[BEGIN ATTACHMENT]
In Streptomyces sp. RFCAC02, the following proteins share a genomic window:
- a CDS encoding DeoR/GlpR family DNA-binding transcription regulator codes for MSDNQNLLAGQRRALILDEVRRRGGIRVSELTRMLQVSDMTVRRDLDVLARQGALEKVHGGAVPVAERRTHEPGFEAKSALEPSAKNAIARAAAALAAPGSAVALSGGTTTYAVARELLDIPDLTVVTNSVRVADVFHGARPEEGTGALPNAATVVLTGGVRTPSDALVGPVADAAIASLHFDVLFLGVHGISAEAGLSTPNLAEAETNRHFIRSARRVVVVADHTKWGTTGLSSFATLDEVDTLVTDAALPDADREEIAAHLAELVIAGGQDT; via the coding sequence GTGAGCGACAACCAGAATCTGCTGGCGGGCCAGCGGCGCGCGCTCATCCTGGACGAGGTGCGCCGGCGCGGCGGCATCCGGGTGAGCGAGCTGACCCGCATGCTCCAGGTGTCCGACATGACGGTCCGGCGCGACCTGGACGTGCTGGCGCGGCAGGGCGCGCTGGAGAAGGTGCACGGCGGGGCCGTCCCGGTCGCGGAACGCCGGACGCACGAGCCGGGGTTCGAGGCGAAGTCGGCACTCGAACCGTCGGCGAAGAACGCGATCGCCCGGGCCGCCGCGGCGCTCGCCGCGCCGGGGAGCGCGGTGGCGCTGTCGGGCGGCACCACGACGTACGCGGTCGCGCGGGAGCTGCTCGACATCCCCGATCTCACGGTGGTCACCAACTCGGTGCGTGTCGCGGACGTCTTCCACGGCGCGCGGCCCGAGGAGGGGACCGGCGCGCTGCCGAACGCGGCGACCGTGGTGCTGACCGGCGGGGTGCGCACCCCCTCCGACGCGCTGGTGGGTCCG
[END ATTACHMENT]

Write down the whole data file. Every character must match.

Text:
In Streptomyces sp. RFCAC02, the following proteins share a genomic window:
- a CDS encoding DeoR/GlpR family DNA-binding transcription regulator codes for MSDNQNLLAGQRRALILDEVRRRGGIRVSELTRMLQVSDMTVRRDLDVLARQGALEKVHGGAVPVAERRTHEPGFEAKSALEPSAKNAIARAAAALAAPGSAVALSGGTTTYAVARELLDIPDLTVVTNSVRVADVFHGARPEEGTGALPNAATVVLTGGVRTPSDALVGPVADAAIASLHFDVLFLGVHGISAEAGLSTPNLAEAETNRHFIRSARRVVVVADHTKWGTTGLSSFATLDEVDTLVTDAALPDADREEIAAHLAELVIAGGQDT; via the coding sequence GTGAGCGACAACCAGAATCTGCTGGCGGGCCAGCGGCGCGCGCTCATCCTGGACGAGGTGCGCCGGCGCGGCGGCATCCGGGTGAGCGAGCTGACCCGCATGCTCCAGGTGTCCGACATGACGGTCCGGCGCGACCTGGACGTGCTGGCGCGGCAGGGCGCGCTGGAGAAGGTGCACGGCGGGGCCGTCCCGGTCGCGGAACGCCGGACGCACGAGCCGGGGTTCGAGGCGAAGTCGGCACTCGAACCGTCGGCGAAGAACGCGATCGCCCGGGCCGCCGCGGCGCTCGCCGCGCCGGGGAGCGCGGTGGCGCTGTCGGGCGGCACCACGACGTACGCGGTCGCGCGGGAGCTGCTCGACATCCCCGATCTCACGGTGGTCACCAACTCGGTGCGTGTCGCGGACGTCTTCCACGGCGCGCGGCCCGAGGAGGGGACCGGCGCGCTGCCGAACGCGGCGACCGTGGTGCTGACCGGCGGGGTGCGCACCCCCTCCGACGCGCTGGTGGGTCCG